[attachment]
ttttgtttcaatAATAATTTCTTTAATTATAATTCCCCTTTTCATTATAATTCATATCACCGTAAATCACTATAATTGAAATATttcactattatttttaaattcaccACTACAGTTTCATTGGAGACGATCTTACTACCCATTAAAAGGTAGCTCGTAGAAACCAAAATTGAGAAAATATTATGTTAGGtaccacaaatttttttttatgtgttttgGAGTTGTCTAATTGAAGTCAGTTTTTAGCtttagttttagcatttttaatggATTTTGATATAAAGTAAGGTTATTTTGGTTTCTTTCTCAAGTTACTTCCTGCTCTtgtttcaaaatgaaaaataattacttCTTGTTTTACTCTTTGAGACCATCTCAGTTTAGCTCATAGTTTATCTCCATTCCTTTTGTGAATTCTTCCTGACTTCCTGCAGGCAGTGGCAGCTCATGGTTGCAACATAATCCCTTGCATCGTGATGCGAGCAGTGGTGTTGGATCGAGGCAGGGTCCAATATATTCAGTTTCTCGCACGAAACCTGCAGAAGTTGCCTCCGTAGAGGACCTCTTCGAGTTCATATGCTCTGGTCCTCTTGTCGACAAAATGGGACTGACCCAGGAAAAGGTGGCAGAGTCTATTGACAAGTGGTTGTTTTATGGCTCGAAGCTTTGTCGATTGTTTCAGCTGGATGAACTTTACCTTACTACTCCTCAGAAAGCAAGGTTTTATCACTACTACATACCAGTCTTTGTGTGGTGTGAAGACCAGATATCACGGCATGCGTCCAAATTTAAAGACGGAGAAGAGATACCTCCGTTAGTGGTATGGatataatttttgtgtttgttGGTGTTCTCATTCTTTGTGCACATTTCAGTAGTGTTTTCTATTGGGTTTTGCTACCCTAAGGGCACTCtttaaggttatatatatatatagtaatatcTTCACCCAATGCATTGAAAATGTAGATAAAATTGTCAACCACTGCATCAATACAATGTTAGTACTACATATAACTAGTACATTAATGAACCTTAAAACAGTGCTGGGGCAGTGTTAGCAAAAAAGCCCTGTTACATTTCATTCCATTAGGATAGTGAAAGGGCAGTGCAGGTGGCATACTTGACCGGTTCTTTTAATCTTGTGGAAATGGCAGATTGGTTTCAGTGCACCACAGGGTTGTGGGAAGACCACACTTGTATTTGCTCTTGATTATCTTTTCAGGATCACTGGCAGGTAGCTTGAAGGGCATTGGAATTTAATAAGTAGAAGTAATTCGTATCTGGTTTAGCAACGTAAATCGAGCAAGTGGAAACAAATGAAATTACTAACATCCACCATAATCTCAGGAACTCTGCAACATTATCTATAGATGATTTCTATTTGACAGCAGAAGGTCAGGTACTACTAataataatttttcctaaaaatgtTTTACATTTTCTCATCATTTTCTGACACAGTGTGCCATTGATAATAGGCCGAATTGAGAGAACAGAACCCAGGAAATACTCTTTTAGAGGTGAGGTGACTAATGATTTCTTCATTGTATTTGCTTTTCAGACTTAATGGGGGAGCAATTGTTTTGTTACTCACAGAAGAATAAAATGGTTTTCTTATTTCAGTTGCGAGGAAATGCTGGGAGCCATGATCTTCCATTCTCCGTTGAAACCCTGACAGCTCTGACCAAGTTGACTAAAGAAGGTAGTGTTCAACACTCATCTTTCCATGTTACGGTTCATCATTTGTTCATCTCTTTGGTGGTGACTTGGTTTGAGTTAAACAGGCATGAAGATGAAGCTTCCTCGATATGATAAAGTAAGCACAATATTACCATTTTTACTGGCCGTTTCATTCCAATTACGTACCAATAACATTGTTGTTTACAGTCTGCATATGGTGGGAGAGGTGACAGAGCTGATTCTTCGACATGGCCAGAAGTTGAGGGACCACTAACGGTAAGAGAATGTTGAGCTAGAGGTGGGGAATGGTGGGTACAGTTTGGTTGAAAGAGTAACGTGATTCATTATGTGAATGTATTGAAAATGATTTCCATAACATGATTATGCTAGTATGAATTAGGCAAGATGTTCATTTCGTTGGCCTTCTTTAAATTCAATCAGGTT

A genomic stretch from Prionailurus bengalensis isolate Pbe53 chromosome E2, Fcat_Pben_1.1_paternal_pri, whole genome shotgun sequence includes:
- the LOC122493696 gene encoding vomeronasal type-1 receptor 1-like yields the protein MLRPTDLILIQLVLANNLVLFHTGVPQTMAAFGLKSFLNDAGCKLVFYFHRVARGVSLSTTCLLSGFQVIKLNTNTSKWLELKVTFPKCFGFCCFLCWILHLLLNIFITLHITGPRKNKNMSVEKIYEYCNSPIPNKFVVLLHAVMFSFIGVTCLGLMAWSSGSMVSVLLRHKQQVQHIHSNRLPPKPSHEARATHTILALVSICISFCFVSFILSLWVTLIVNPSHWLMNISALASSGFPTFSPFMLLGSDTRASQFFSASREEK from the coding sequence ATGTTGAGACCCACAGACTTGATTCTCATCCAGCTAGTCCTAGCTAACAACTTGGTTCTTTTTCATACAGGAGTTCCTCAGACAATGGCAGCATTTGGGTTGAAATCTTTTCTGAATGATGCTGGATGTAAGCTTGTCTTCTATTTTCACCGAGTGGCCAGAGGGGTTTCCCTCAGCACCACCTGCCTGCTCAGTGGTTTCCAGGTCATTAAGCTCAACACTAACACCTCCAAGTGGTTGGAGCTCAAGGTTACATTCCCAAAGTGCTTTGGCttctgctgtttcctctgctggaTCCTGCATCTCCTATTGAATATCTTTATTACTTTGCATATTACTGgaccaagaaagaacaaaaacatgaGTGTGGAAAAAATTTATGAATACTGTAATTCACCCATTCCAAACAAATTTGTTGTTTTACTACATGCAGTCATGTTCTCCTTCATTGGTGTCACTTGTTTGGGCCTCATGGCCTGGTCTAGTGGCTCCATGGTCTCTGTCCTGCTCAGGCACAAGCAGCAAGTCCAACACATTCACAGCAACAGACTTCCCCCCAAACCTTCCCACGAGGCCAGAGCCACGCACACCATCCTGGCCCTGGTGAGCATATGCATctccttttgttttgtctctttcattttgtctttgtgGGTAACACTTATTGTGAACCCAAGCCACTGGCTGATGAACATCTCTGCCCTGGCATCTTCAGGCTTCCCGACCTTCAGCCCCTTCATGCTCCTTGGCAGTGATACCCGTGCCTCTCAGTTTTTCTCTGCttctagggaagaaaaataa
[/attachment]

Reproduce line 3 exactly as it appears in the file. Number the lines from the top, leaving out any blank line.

- the LOC122493696 gene encoding vomeronasal type-1 receptor 1-like yields the protein MLRPTDLILIQLVLANNLVLFHTGVPQTMAAFGLKSFLNDAGCKLVFYFHRVARGVSLSTTCLLSGFQVIKLNTNTSKWLELKVTFPKCFGFCCFLCWILHLLLNIFITLHITGPRKNKNMSVEKIYEYCNSPIPNKFVVLLHAVMFSFIGVTCLGLMAWSSGSMVSVLLRHKQQVQHIHSNRLPPKPSHEARATHTILALVSICISFCFVSFILSLWVTLIVNPSHWLMNISALASSGFPTFSPFMLLGSDTRASQFFSASREEK from the coding sequence ATGTTGAGACCCACAGACTTGATTCTCATCCAGCTAGTCCTAGCTAACAACTTGGTTCTTTTTCATACAGGAGTTCCTCAGACAATGGCAGCATTTGGGTTGAAATCTTTTCTGAATGATGCTGGATGTAAGCTTGTCTTCTATTTTCACCGAGTGGCCAGAGGGGTTTCCCTCAGCACCACCTGCCTGCTCAGTGGTTTCCAGGTCATTAAGCTCAACACTAACACCTCCAAGTGGTTGGAGCTCAAGGTTACATTCCCAAAGTGCTTTGGCttctgctgtttcctctgctggaTCCTGCATCTCCTATTGAATATCTTTATTACTTTGCATATTACTGgaccaagaaagaacaaaaacatgaGTGTGGAAAAAATTTATGAATACTGTAATTCACCCATTCCAAACAAATTTGTTGTTTTACTACATGCAGTCATGTTCTCCTTCATTGGTGTCACTTGTTTGGGCCTCATGGCCTGGTCTAGTGGCTCCATGGTCTCTGTCCTGCTCAGGCACAAGCAGCAAGTCCAACACATTCACAGCAACAGACTTCCCCCCAAACCTTCCCACGAGGCCAGAGCCACGCACACCATCCTGGCCCTGGTGAGCATATGCATctccttttgttttgtctctttcattttgtctttgtgGGTAACACTTATTGTGAACCCAAGCCACTGGCTGATGAACATCTCTGCCCTGGCATCTTCAGGCTTCCCGACCTTCAGCCCCTTCATGCTCCTTGGCAGTGATACCCGTGCCTCTCAGTTTTTCTCTGCttctagggaagaaaaataa